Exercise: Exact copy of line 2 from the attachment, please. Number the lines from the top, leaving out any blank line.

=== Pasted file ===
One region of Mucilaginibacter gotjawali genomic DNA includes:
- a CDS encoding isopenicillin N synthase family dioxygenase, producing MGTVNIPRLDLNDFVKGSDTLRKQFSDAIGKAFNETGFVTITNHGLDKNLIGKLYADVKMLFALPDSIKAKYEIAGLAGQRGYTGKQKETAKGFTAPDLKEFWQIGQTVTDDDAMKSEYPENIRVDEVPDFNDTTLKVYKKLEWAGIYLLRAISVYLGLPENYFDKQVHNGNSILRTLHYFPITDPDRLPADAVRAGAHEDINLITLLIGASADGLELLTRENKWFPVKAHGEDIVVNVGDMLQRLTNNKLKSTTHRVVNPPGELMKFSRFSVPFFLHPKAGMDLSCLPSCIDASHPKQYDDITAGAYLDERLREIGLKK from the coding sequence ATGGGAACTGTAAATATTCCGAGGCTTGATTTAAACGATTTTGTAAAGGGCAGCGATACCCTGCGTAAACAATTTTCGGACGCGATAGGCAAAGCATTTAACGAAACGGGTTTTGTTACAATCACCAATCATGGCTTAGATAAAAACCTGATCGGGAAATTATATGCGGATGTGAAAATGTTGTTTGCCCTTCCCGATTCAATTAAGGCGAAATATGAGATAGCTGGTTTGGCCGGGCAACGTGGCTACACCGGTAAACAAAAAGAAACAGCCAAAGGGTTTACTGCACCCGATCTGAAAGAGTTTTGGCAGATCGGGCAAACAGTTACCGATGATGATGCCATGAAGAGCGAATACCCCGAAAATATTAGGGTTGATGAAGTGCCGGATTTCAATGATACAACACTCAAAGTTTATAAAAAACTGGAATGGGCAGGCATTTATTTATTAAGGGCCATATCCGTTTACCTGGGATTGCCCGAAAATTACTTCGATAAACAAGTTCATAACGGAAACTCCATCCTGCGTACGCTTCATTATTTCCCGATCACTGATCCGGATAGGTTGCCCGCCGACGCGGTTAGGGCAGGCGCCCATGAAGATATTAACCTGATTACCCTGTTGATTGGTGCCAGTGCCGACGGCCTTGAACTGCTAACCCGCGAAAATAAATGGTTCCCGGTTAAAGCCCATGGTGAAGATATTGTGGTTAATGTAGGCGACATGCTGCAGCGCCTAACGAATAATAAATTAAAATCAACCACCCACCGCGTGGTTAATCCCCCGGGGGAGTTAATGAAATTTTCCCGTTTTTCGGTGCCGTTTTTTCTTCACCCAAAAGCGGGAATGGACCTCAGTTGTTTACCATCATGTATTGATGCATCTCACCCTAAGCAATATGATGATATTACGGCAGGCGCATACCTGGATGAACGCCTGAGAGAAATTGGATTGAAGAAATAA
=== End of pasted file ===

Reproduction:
- a CDS encoding isopenicillin N synthase family dioxygenase, producing MGTVNIPRLDLNDFVKGSDTLRKQFSDAIGKAFNETGFVTITNHGLDKNLIGKLYADVKMLFALPDSIKAKYEIAGLAGQRGYTGKQKETAKGFTAPDLKEFWQIGQTVTDDDAMKSEYPENIRVDEVPDFNDTTLKVYKKLEWAGIYLLRAISVYLGLPENYFDKQVHNGNSILRTLHYFPITDPDRLPADAVRAGAHEDINLITLLIGASADGLELLTRENKWFPVKAHGEDIVVNVGDMLQRLTNNKLKSTTHRVVNPPGELMKFSRFSVPFFLHPKAGMDLSCLPSCIDASHPKQYDDITAGAYLDERLREIGLKK from the coding sequence ATGGGAACTGTAAATATTCCGAGGCTTGATTTAAACGATTTTGTAAAGGGCAGCGATACCCTGCGTAAACAATTTTCGGACGCGATAGGCAAAGCATTTAACGAAACGGGTTTTGTTACAATCACCAATCATGGCTTAGATAAAAACCTGATCGGGAAATTATATGCGGATGTGAAAATGTTGTTTGCCCTTCCCGATTCAATTAAGGCGAAATATGAGATAGCTGGTTTGGCCGGGCAACGTGGCTACACCGGTAAACAAAAAGAAACAGCCAAAGGGTTTACTGCACCCGATCTGAAAGAGTTTTGGCAGATCGGGCAAACAGTTACCGATGATGATGCCATGAAGAGCGAATACCCCGAAAATATTAGGGTTGATGAAGTGCCGGATTTCAATGATACAACACTCAAAGTTTATAAAAAACTGGAATGGGCAGGCATTTATTTATTAAGGGCCATATCCGTTTACCTGGGATTGCCCGAAAATTACTTCGATAAACAAGTTCATAACGGAAACTCCATCCTGCGTACGCTTCATTATTTCCCGATCACTGATCCGGATAGGTTGCCCGCCGACGCGGTTAGGGCAGGCGCCCATGAAGATATTAACCTGATTACCCTGTTGATTGGTGCCAGTGCCGACGGCCTTGAACTGCTAACCCGCGAAAATAAATGGTTCCCGGTTAAAGCCCATGGTGAAGATATTGTGGTTAATGTAGGCGACATGCTGCAGCGCCTAACGAATAATAAATTAAAATCAACCACCCACCGCGTGGTTAATCCCCCGGGGGAGTTAATGAAATTTTCCCGTTTTTCGGTGCCGTTTTTTCTTCACCCAAAAGCGGGAATGGACCTCAGTTGTTTACCATCATGTATTGATGCATCTCACCCTAAGCAATATGATGATATTACGGCAGGCGCATACCTGGATGAACGCCTGAGAGAAATTGGATTGAAGAAATAA